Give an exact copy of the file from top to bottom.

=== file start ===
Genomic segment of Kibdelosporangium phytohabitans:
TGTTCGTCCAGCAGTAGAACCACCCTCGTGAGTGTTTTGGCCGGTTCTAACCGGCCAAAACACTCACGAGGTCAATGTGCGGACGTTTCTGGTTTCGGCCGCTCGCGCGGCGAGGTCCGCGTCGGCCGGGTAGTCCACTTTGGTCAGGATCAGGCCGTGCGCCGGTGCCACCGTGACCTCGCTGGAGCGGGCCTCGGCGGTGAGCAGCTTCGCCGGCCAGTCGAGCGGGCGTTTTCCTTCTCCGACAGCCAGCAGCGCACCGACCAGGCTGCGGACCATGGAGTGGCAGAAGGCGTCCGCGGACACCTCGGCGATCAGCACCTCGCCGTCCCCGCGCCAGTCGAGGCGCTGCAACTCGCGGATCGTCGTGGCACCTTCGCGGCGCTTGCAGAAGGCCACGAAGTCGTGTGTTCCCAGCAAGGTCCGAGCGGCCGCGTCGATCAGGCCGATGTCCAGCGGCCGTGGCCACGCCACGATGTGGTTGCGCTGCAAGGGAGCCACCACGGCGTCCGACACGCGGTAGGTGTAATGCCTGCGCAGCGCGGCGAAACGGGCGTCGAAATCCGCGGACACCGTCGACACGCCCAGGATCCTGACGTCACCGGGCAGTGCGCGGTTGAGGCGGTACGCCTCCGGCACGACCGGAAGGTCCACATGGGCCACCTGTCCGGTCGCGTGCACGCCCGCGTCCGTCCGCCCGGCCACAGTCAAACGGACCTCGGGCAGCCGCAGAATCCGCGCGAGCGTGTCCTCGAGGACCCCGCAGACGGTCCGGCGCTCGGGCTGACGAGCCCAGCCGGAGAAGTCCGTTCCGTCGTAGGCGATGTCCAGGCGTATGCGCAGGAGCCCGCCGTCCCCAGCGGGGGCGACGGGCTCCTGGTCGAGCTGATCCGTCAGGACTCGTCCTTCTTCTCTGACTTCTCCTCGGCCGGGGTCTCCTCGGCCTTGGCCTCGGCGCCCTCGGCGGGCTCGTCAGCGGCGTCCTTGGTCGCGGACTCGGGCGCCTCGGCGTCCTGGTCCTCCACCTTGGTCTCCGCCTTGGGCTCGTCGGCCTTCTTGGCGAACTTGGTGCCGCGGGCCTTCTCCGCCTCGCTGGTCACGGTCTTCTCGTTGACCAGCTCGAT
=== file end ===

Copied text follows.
Genomic segment of Kibdelosporangium phytohabitans:
TGTTCGTCCAGCAGTAGAACCACCCTCGTGAGTGTTTTGGCCGGTTCTAACCGGCCAAAACACTCACGAGGTCAATGTGCGGACGTTTCTGGTTTCGGCCGCTCGCGCGGCGAGGTCCGCGTCGGCCGGGTAGTCCACTTTGGTCAGGATCAGGCCGTGCGCCGGTGCCACCGTGACCTCGCTGGAGCGGGCCTCGGCGGTGAGCAGCTTCGCCGGCCAGTCGAGCGGGCGTTTTCCTTCTCCGACAGCCAGCAGCGCACCGACCAGGCTGCGGACCATGGAGTGGCAGAAGGCGTCCGCGGACACCTCGGCGATCAGCACCTCGCCGTCCCCGCGCCAGTCGAGGCGCTGCAACTCGCGGATCGTCGTGGCACCTTCGCGGCGCTTGCAGAAGGCCACGAAGTCGTGTGTTCCCAGCAAGGTCCGAGCGGCCGCGTCGATCAGGCCGATGTCCAGCGGCCGTGGCCACGCCACGATGTGGTTGCGCTGCAAGGGAGCCACCACGGCGTCCGACACGCGGTAGGTGTAATGCCTGCGCAGCGCGGCGAAACGGGCGTCGAAATCCGCGGACACCGTCGACACGCCCAGGATCCTGACGTCACCGGGCAGTGCGCGGTTGAGGCGGTACGCCTCCGGCACGACCGGAAGGTCCACATGGGCCACCTGTCCGGTCGCGTGCACGCCCGCGTCCGTCCGCCCGGCCACAGTCAAACGGACCTCGGGCAGCCGCAGAATCCGCGCGAGCGTGTCCTCGAGGACCCCGCAGACGGTCCGGCGCTCGGGCTGACGAGCCCAGCCGGAGAAGTCCGTTCCGTCGTAGGCGATGTCCAGGCGTATGCGCAGGAGCCCGCCGTCCCCAGCGGGGGCGACGGGCTCCTGGTCGAGCTGATCCGTCAGGACTCGTCCTTCTTCTCTGACTTCTCCTCGGCCGGGGTCTCCTCGGCCTTGGCCTCGGCGCCCTCGGCGGGCTCGTCAGCGGCGTCCTTGGTCGCGGACTCGGGCGCCTCGGCGTCCTGGTCCTCCACCTTGGTCTCCGCCTTGGGCTCGTCGGCCTTCTTGGCGAACTTGGTGCCGCGGGCCTTCTCCGCCTCGCTGGTCACGGTCTTCTCGTTGACCAGCTCGAT